As Hamilton’s rabies outbreak continues it was confirmed on October 4th by the Canadian Food Inspection Agency, that a raccoon infected with rabies was found in Burlington, Ontario.
The raccoon in question was found dead and called in by a citizen. As a result of the finding, residents of Burlington are being told to keep their pets on leash, keep their vaccinations current, and to not feed or approach wild animals.
“Anyone who comes in physical contact with a raccoon or other wild animal should see a physician immediately and contact the Health Department by dialing 311,” said Dr. Hamidah Meghani in a recent press conference.
Hamilton is currently in the midst of an all-out outbreak of rabies, with scores of rabid skunks and raccoons having been found in the area. The rabid raccoon finding comes a few months after Hamilton health officials confirmed the city’s first case of bat rabies this year.
Rabies outbreaks can be controlled through the employ of vaccination programs such as the spreading of anti-rabies vaccine pellets targeted at skunks and raccoons, but the virus can linger for several years. A 1999 outbreak in Brockville, Ontario took six years to be eliminated.
Rabies, if left untreated, is almost always fatal to all animals including humans. And it’s a particularly nasty way to go.
“The rabies virus infects the central nervous system, ultimately causing disease in the brain and death,” notes the U.S. Centers for Disease Control and Prevention. “The early symptoms of rabies in people are similar to that of many other illnesses, including fever, headache, and general weakness or discomfort. As the disease progresses, more specific symptoms appear and may include insomnia, anxiety, confusion, slight or partial paralysis, excitation, hallucinations, agitation, hypersalivation (increase in saliva), difficulty swallowing, and hydrophobia (fear of water). Death usually occurs within days of the onset of these symptoms.”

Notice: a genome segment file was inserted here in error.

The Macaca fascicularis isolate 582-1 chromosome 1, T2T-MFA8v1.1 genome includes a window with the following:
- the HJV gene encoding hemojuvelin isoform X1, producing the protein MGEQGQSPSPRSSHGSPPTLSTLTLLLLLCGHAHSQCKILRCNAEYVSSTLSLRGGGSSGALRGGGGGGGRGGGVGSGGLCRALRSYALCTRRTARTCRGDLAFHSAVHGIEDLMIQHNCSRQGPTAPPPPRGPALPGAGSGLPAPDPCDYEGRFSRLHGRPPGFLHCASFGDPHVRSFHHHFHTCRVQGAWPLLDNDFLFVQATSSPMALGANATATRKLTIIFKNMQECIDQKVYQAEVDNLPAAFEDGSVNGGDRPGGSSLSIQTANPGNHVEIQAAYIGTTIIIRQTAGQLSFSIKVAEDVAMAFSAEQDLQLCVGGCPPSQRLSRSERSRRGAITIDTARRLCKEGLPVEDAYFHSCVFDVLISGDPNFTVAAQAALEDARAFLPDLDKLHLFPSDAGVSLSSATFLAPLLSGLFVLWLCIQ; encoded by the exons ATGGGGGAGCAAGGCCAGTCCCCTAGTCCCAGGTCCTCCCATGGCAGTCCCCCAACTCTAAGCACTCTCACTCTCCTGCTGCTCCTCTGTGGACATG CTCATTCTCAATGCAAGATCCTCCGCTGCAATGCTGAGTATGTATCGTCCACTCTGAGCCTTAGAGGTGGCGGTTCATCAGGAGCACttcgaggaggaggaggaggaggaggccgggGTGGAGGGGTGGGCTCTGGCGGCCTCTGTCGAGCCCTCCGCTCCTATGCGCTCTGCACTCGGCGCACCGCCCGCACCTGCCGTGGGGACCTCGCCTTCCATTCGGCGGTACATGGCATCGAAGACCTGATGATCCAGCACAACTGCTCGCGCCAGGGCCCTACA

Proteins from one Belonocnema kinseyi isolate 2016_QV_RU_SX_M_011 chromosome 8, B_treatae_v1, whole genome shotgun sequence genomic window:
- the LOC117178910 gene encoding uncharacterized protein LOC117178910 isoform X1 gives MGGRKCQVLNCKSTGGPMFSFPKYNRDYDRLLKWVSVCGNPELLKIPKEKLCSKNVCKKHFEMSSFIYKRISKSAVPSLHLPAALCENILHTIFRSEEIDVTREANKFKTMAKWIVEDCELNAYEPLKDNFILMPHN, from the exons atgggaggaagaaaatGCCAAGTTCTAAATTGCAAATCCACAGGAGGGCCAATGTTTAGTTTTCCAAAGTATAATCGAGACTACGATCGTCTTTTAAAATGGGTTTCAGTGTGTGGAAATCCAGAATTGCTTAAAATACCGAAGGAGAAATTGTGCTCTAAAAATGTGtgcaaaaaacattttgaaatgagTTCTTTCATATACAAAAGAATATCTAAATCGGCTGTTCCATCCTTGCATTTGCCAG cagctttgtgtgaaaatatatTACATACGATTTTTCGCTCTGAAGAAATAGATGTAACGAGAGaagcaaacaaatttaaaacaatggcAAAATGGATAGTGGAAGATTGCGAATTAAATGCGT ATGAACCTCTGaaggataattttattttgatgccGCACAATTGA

In Ontario in the month of August there were a total of 32 confirmed cases of rabies. 19 of those cases were raccoons.
Rabies in humans in extremely uncommon, typically only a case or two is reported each year, most of which caused by unnoticed bat bites. One recent exception occurred in late August of this year in Ontario. A man was bitten by a cat who later tested positive for rabies.
The recent outbreak of rabies in Ontario is said to have been caused by a fight between two dogs and a raccoon that occurred in an animal control van back in December of 2015, which was Ontario’s first reported case of rabies since 2005. Since then there has been more than 125 confirmed cases in the province. It is also suspected that the raccoon that brought the disease into Ontario managed to travel all the way from Southern New York via truck or train, suspected due to a link in rabies strains from that area.
To help prevent the spread of the disease over 600,000 rabies vaccination baits have been dropped in the wilds of Ontario since April. But the vaccinations have no effect on raccoons younger than 16 weeks, so the process of dropping the bait has to repeated again this fall.